With a government shutdown perhaps a little more than a day away, the nonsense emanating out of Washington is heavier than usual, but this bit of claptrap on Twitter by a fellow who normally seems like a pretty decent journalist, Mark Halperin, got my blood up this morning:

Tips for inciting left/right attacks on CR tweets: say both sides share blame; say media is doing its best; say Obama/Boehner both good men

— Mark Halperin (@MarkHalperin) September 29, 2013


I’d like to take issue with at least two of Mr. Halperin’s three points of contention.

First of all, how exactly is this whole mess even partially the Democrats’ fault? Allow me to recap precisely what is happening here. The House Republicans, attempting to appease their wacko primary voters who might otherwise vote them out unless they stick it to the black man in the White House, sent a bill to fund the government to the Senate that would defund “Obamacare.” That, of course, would be the most notable accomplishment of the Obama presidency, which hasn’t even been implemented yet.

OK, let me pause here for a quick civics lesson. Generally, when a law is enacted, it is given time to work before we determine it is a failure. If it does, in fact, fail to work as hoped, we overturn it at that time and try something else. We don’t strangle it in the crib before we see whether or not it is actually going to do what we hope it will do. This latter thing—strangling it in the crib—is what Republicans are proposing to do because they believe it won’t work, or perhaps more correctly, because they fear it will work.

So, to get back to where we were: the House Republicans sent a bill to the Senate that would condition the funding of government operations IF the Senate Democrats agree to take away all funding for their chief accomplishment that hasn’t even been implemented yet.

The House Republicans had to know that this proposal would be rejected, as in fact it was; the Senate amended the bill to take out the defunding of Obamacare and sent it back to the House. At this point, Senate Majority Leader Harry Reid (D-Nevada), who is not normally known for standing up to Republican bullying, told the House: stop wasting our time. We are not going to agree to gut our own healthcare bill, so send us something else.

The House Republicans responded by passing another bill, this one delaying Obamacare (which is what you do when you can’t defund it outright—you delay it and delay it until you get control of the government, and then you kill it). And when it became even more clear that Harry Reid really wasn’t bluffing (which, let’s face it, the Republicans already knew), they pivoted to a third bill that, also, will take steps to prevent Obamacare from ever taking effect.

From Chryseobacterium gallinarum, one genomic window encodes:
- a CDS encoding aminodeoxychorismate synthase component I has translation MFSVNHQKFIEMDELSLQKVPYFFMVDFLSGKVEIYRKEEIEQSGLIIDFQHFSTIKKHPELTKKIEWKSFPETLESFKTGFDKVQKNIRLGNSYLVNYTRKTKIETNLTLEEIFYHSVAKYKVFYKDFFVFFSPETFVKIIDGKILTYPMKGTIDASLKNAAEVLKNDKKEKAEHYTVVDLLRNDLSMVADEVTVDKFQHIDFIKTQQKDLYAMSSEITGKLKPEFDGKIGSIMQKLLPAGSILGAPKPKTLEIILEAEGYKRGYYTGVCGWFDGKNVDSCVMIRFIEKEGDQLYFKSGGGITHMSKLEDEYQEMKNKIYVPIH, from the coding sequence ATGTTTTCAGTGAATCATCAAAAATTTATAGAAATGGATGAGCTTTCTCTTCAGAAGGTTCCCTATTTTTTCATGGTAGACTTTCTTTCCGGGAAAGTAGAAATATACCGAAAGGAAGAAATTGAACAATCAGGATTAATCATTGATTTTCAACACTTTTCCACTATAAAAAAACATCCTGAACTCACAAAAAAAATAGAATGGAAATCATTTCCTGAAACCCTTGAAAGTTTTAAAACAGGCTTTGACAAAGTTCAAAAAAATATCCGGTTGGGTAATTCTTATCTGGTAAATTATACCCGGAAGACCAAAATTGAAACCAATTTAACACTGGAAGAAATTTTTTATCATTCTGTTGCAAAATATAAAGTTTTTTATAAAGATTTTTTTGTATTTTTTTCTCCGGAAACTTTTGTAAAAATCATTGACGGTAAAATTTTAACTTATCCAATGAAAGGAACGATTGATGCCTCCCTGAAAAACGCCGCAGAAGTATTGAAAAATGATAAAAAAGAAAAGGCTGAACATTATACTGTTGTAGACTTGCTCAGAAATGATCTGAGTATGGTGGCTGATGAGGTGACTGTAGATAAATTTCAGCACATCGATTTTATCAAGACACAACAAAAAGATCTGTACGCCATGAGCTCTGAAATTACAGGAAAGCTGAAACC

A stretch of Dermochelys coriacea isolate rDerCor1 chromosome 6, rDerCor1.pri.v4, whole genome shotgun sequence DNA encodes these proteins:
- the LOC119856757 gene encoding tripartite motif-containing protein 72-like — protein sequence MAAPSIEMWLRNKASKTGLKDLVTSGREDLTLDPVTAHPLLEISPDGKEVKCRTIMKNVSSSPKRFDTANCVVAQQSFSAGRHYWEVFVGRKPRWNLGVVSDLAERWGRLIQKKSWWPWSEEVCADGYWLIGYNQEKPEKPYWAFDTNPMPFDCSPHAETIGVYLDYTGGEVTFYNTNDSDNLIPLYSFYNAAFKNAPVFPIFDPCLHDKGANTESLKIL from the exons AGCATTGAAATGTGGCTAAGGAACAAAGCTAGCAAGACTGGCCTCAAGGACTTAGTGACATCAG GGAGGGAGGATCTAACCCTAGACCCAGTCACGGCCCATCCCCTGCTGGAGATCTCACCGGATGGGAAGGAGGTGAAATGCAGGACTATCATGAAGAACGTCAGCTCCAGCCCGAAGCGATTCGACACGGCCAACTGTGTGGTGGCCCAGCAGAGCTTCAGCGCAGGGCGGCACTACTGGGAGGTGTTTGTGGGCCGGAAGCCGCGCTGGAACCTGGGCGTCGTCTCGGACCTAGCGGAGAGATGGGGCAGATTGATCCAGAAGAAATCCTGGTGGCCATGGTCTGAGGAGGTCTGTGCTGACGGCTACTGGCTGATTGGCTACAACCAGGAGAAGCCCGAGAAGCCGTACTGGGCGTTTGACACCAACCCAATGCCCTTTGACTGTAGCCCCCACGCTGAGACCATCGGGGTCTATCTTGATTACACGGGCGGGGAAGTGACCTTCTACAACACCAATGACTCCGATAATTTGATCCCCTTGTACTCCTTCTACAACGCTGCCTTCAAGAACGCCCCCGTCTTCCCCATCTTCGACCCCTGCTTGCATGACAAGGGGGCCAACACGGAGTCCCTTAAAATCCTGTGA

I’d like Mr. Halperin to answer this question: exactly what part of this is the Democrats’ fault? The Republicans have made it plain that they will shut down the government unless the Democrats agree to give up on the centerpiece of their brief control of the government from 2009-11. They have given the Democrats no other options; they have put no other proposals on the table. It’s either gut Obamacare or government shutdown. Every time the Senate Democrats say “Leave Obamacare out of the funding bill or we won’t pass it,” the House Republicans send the Senate another bill attacking Obamacare. How, exactly, are the Democrats even partially to blame for the fact that they are being blackmailed by obstinate, childish Republicans? That is a case of “victim blaming” on an epic level.

As to Mr. Halperin’s second point (the media is doing its best)—please. Today’s media covering federal government and politics, with a few exceptions, appears to be a hapless collection of glorified stenographers who feel their only responsibility is to accurately report what either side says. So if one side lies, and the other side tells the truth, both are given equal weight because it is not the media’s responsibility to actually find and report objective facts. If they merely present each side’s talking points accurately, they seem to believe that they have done their job properly. “Team A says the sky is blue, and Team B says the sky is pink with purple polka dots. We report; you decide!”

As to Mr. Halperin’s third point, that President Obama and House Speaker John Boehner (R-Ohio) are both good men, well, that one may well be correct. From my observations over the last few years, I’ve always gotten the impression that Boehner would like to cut a deal with the president, but that the absolute loons on the far right of his caucus have blocked him from doing so. But even this point, if correct, is irrelevant to the larger point. That point, simply put, is this: the Republicans are so hell-bent on strangling Obamacare in the crib that they are willing to shut the government down to do it. Shouldn’t the media be making that point and, more importantly, asking why?